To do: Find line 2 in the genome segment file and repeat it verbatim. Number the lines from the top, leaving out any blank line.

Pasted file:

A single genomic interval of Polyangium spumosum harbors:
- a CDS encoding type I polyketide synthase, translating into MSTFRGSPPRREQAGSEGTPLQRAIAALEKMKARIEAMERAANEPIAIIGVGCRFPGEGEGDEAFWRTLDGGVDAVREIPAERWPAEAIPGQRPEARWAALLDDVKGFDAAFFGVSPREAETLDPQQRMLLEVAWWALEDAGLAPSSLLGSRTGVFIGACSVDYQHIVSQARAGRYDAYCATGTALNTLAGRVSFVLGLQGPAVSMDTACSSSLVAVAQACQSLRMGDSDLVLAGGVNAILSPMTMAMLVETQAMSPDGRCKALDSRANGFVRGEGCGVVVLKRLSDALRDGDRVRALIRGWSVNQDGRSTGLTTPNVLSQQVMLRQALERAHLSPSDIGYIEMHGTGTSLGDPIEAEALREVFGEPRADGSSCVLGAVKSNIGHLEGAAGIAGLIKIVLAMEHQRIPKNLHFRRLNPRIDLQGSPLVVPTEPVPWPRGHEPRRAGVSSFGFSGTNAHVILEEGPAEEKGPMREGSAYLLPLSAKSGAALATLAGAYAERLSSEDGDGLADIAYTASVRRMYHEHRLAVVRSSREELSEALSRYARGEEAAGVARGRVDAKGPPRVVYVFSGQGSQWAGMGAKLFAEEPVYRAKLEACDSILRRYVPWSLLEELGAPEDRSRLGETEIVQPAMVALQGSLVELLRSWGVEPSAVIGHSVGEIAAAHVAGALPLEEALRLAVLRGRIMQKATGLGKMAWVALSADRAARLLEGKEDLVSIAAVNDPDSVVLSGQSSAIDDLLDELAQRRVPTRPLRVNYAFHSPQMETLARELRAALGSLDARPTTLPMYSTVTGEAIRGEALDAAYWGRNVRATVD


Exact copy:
- a CDS encoding type I polyketide synthase, translating into MSTFRGSPPRREQAGSEGTPLQRAIAALEKMKARIEAMERAANEPIAIIGVGCRFPGEGEGDEAFWRTLDGGVDAVREIPAERWPAEAIPGQRPEARWAALLDDVKGFDAAFFGVSPREAETLDPQQRMLLEVAWWALEDAGLAPSSLLGSRTGVFIGACSVDYQHIVSQARAGRYDAYCATGTALNTLAGRVSFVLGLQGPAVSMDTACSSSLVAVAQACQSLRMGDSDLVLAGGVNAILSPMTMAMLVETQAMSPDGRCKALDSRANGFVRGEGCGVVVLKRLSDALRDGDRVRALIRGWSVNQDGRSTGLTTPNVLSQQVMLRQALERAHLSPSDIGYIEMHGTGTSLGDPIEAEALREVFGEPRADGSSCVLGAVKSNIGHLEGAAGIAGLIKIVLAMEHQRIPKNLHFRRLNPRIDLQGSPLVVPTEPVPWPRGHEPRRAGVSSFGFSGTNAHVILEEGPAEEKGPMREGSAYLLPLSAKSGAALATLAGAYAERLSSEDGDGLADIAYTASVRRMYHEHRLAVVRSSREELSEALSRYARGEEAAGVARGRVDAKGPPRVVYVFSGQGSQWAGMGAKLFAEEPVYRAKLEACDSILRRYVPWSLLEELGAPEDRSRLGETEIVQPAMVALQGSLVELLRSWGVEPSAVIGHSVGEIAAAHVAGALPLEEALRLAVLRGRIMQKATGLGKMAWVALSADRAARLLEGKEDLVSIAAVNDPDSVVLSGQSSAIDDLLDELAQRRVPTRPLRVNYAFHSPQMETLARELRAALGSLDARPTTLPMYSTVTGEAIRGEALDAAYWGRNVRATVD